New video shows cop shoved Raptors’ Ujiri firston August 19, 2020 at 1:00 pm

A countersuit filed by Toronto Raptors president of basketball operations Masai Ujiri includes new video footage that shows the San Francisco Bay Area sheriff’s deputy with whom he had an altercation in the moments after the Raptors won Game 6 of the 2019 NBA Finals was the aggressor.

The suit was filed Tuesday in U.S. District Court in Oakland, California.

The footage shows the deputy — Alan Strickland — grabbed Ujiri by the suit jacket and shoved him, telling him to “back the f— up” as Ujiri was attempting to show his team credential. Ujiri was trying to reach the Oracle Arena floor to celebrate with the Raptors in the wake of Toronto winning the first NBA championship in franchise history against the Golden State Warriors.

The two then exchanged words, and Ujiri held out his credential again. Strickland shoved Ujiri a second time, and Ujiri shoved Strickland back.

After the two men were separated, Ujiri eventually was able to make it onto the court to celebrate with the rest of the Raptors.

“After being shoved and cursed at, Mr. Ujiri did not respond aggressively towards Mr. Strickland,” the suit says. “Instead, he calmly asked Mr. Strickland why he had pushed him, informed Mr. Strickland he was the Raptors’ President, and held up his all-access arena credential to show it to Mr. Strickland. Rather than trying to communicate with Mr. Ujiri, Mr. Strickland chose to dismiss Mr. Ujiri’s claim that he was the Raptors’ President and ignore the all-access credential Mr. Ujiri was trying to show him. Mr. Strickland then forcefully shoved Mr. Ujiri a second time.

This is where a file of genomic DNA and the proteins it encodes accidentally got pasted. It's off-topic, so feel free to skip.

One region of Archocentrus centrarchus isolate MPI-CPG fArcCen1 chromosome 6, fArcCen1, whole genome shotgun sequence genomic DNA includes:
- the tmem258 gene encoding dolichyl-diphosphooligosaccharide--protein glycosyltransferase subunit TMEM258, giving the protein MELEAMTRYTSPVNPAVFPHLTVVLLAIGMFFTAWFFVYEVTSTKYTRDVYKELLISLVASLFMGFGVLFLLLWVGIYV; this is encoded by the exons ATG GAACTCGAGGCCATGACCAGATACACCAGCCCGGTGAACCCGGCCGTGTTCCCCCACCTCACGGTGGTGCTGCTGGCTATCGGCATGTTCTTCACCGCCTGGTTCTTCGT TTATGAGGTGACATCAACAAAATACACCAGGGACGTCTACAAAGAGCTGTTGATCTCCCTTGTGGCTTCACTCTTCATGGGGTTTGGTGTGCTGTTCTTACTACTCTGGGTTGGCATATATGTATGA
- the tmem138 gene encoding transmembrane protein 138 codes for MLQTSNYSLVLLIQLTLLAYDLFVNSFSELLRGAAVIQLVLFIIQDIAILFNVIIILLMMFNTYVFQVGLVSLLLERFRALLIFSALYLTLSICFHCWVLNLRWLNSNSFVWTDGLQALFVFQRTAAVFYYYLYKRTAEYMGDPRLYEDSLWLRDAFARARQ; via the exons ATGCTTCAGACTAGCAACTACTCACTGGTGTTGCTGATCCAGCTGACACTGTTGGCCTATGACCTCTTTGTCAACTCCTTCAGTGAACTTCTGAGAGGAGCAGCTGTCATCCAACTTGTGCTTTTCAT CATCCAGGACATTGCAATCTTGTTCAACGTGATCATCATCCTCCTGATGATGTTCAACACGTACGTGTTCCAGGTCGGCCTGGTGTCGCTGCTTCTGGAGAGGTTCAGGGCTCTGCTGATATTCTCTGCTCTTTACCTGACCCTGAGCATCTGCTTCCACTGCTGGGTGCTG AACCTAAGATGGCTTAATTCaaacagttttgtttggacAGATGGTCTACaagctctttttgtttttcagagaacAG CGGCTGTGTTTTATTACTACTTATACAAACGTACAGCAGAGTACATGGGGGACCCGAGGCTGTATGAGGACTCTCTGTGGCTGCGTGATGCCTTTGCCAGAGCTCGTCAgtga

“Only after being unjustifiably told to ‘back the f— up’ and shoved twice did Mr. Ujiri show any response and return a shove to Mr. Strickland’s chest. Mr. Ujiri’s defensive response was a reasonable and justified reaction to Mr. Strickland’s use of unnecessary and excessive force.”

Strickland’s suit, which was filed in February, alleged that Ujiri assaulted him in the moments after Toronto’s victory and that as a result of the incident, he “suffered injury to his body, health, strength, activity and person, all of which have caused and continue to cause Plaintiff great mental, emotional, psychological, physical, and nervous pain and suffering.”

Alameda County Sheriff Greg Ahern initially requested Ujiri be charged with battery of a peace officer after the incident took place, claiming Ujiri struck Strickland’s jaw and shoulder. Eventually, however, the Alameda County District Attorney’s Office declined to press any charges after a monthslong investigation ended with a meeting between the office, Ujiri and his lawyers in October.

Ujiri’s countersuit, which includes the Raptors, the NBA and Maple Leaf Sports & Entertainment as plaintiffs, says that Strickland falsified their encounter and attempted to portray Ujiri as “the initial aggressor and an inherently violent individual.” It goes on to call Strickland’s account “a complete fabrication” that has been contradicted by video footage.

In a statement released later Tuesday, the Raptors said the new video evidence proves Ujiri “was not an aggressor, but instead was the recipient of two very violent, unwarranted actions.”

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